Why Americans Don’t Buy EVs: No Sea Change Yet Despite The Tesla Model 3
Brooke Crothers, Contributor
Sep 22, 2019
Most Americans aren’t interested in electric vehicles. That’s a cold fact.
I won’t cite a bunch of statistics (that may seem encouraging but actually are not). Just look around you.
2020 is almost here but it’s still wall-to-wall gas cars. And it’s not just inertia. All those new cars are gas too.
My neighborhood in Los Angeles is a very rare exception with more than its fair share of Model 3 owners as well as a small Chevy Volt and Bolt presence. But leave my neighborhood and travel to other locations around the U.S. and EVs pretty much vanish.
Yes, the Model 3 is a hit and has topped 500,000 cumulative registrations* but it’s not that popular. I mean it’s not the car that’s going to bring average car-buying Americans into the EV fold in large numbers. The price alone limits its appeal.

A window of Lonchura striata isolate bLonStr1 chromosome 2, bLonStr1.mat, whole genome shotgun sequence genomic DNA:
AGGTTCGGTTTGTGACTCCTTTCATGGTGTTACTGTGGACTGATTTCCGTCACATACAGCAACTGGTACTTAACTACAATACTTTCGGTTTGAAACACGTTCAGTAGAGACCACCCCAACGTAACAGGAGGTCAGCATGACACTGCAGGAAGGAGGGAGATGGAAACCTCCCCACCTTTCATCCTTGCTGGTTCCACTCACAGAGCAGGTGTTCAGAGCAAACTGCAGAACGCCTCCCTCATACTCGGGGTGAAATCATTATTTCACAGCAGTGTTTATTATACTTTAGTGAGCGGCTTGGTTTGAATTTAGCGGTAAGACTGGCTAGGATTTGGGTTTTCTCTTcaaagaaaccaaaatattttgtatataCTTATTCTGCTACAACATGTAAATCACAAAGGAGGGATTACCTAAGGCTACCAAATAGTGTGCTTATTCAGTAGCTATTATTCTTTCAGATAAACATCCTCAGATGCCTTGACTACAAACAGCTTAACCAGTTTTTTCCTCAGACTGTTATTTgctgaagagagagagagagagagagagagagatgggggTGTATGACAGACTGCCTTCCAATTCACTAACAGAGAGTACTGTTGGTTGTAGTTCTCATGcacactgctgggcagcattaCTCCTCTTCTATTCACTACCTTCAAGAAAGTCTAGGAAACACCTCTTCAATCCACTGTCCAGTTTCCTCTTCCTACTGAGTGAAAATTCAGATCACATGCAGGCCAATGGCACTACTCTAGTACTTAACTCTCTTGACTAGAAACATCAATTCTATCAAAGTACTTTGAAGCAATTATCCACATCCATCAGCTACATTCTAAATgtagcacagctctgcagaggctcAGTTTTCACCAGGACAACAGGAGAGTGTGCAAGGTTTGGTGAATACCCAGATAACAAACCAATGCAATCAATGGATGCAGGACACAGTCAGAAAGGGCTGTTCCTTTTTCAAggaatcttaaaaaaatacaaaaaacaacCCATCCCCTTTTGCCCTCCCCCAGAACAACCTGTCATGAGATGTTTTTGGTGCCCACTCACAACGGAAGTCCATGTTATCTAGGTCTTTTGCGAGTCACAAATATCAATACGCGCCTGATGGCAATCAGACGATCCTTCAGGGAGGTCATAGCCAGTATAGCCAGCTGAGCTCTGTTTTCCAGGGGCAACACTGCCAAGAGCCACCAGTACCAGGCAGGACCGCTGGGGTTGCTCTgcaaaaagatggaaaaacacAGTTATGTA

Why are EVs unpopular?
My experience as an early EV adopter (2013 Volt**) has been that on average people see EVs as exotic, weird cars. Certainly not for them. It means straying from a critical comfort zone. The gas-car paradigm has worked for a 100 years, it works for them now and that’s good enough, thank you. And many have vague, uninformed fears about range and running out of juice on the way to the store.
Or to put it another way, old habits are hard to break, as Alan Ohnsman of Forbes said to me.
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